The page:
We don't know about you, but when we buy vitamins, supplements or over-the-counter medications we expect them to fall within the 90% to 110% limits set by the USP Convention. Actually, we expect even better. If we are going to buy 200 mg of ibuprofen, we expect that our pills will have 200 mg of ibuprofen, not 18 mg [9%] or 280 mg [140%]. Why should we put up with anything less for vitamins or supplements?

The conclusion of Dr. LeBlanc and her crew:

"The cholecalciferol [vitamin D3] content of OTC and compounded vitamins was highly variable; potency ranged from 9% to 146%. In our test, just over one-half of OTC pills and only one-third of compounded pills met USP Convention standards...Pill variability may also threaten validity of vitamin D trials that use compounded pills to blind participants. As more people take vitamin D supplements, it is critical that health care providers and patients understand that cholecalciferol potency may vary widely."

In truth, it is unlikely that such lack of quality would harm patients unless they were severely vitamin D deficient and took a product that was dramatically sub-potent. But the real concern here is that this may just be the tip of the iceberg. Clearly the FDA is NOT guarding the henhouse. No one is...not even the fox.

If Dr. LeBlanc had not done some preliminary testing that piqued her concern and curiosity, we would never know that there was such a quality control problem with vitamin D3 pills. So, what about other vitamins, minerals, herbs and dietary supplements? ConsumerLab.com tested multivitamins a few years ago and found that roughly a third of the analyzed products were either contaminated or had substantially more or less than the labeled dose of ingredients.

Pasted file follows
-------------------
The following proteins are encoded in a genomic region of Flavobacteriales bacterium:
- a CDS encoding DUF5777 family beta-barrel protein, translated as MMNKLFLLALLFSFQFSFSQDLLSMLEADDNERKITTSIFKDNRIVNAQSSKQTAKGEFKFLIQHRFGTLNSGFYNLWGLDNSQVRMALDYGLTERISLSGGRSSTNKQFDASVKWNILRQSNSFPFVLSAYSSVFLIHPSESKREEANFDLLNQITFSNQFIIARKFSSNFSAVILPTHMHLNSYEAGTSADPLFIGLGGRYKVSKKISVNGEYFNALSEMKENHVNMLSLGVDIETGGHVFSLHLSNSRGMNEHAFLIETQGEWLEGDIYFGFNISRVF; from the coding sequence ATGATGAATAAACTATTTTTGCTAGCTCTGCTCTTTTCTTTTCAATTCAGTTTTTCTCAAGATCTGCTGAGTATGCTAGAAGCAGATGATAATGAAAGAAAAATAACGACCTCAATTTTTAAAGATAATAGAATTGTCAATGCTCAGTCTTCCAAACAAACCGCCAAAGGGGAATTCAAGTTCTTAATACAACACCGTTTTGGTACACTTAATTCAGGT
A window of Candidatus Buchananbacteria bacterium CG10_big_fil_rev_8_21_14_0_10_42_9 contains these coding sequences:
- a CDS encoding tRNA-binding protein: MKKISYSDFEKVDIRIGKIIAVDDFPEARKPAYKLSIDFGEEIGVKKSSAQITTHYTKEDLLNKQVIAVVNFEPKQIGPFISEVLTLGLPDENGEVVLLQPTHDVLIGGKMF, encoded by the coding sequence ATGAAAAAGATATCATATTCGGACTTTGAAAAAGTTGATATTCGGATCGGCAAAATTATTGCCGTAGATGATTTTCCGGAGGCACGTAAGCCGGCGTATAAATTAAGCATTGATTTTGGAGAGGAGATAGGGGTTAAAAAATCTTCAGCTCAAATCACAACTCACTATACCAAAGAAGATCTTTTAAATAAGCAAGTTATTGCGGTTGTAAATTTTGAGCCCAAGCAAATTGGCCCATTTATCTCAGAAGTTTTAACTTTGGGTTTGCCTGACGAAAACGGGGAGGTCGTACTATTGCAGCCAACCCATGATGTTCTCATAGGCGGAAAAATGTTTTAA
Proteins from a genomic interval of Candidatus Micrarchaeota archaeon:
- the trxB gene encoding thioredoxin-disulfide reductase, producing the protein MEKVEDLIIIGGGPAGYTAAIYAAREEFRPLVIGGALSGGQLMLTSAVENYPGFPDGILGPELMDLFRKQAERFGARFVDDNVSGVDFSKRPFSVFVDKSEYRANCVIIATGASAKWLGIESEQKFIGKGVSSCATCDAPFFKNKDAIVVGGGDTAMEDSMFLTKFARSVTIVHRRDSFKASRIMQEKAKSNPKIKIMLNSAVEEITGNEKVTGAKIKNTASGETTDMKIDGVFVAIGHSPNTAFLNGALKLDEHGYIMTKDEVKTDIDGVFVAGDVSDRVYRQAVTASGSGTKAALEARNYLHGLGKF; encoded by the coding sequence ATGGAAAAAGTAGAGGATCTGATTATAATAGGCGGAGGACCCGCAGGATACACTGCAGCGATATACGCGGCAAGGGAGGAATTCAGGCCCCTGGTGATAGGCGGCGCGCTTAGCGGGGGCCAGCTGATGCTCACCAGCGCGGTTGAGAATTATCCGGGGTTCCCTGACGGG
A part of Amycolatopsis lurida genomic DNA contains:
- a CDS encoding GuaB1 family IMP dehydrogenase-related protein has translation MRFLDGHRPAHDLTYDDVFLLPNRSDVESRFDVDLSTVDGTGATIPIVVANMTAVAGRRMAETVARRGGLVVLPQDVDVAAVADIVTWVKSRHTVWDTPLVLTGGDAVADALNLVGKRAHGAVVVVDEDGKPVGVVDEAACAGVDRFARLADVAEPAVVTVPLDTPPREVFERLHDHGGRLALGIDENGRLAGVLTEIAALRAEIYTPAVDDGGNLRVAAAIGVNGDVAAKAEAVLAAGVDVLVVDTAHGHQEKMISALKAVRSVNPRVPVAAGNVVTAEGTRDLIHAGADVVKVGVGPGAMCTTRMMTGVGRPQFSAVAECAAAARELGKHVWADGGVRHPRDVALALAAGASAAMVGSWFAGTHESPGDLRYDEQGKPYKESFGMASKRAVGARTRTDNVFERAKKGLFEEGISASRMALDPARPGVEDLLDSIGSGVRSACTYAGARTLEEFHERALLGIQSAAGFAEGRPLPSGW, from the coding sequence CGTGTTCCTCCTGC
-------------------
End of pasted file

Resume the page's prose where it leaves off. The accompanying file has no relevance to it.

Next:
So, is your fish oil fishy? What about other supplements? Once we open this door, we have to ask about over-the-counter medications? If the FDA is not testing products off the shelf the way Dr. LeBlanc did, how can we be assured that they contain what they claim or don't contain some contaminant that should not be there?

Here is the other dirty little secret. The FDA is NOT routinely checking on much of anything. The feds do NOT randomly buy medications off pharmacy shelves (OTC or prescription) and test for quality. What that means is that consumers are pretty much on their own whether it is a vitamin, an herb, a supplement or a drug. ConsumerLab.com does test a variety of vitamins and supplements. You can access their full reports for a price ($33 for a year's subscription). They analyzed calcium supplements (including vitamin D, vitamin K and magnesium). Several failed to meet quality standards. ConsumerLab also recently tested 35 fish oil products for quality. Roughly one third (11 out of 35) failed the tests.

BOTTOM LINE:

Based on Dr. LeBlanc's study in JAMA Internal Medicine, we have a problem. Without someone minding the store, we cannot trust our vitamins, minerals, herbs or other dietary supplements. Unlike other countries where there is close federal oversight (Australia is WAY ahead of us in this regard), Americans are pretty much on their own.

Should you wish to learn more about vitamin D3 in general, you may find our Guide to Vitamin D Deficiency of value. We would recommend that you get your vitamin D naturally, by spending some time outside in the sun with your skin exposed. At this time of year, though, that may not be practical if you are in an area where the temperature is freezing and the sky constantly overcast. The guide will tell you about the right tests to ask for, how to interpret the numbers from the lab and the amount of vitamin D3 you should be taking if you could trust the label.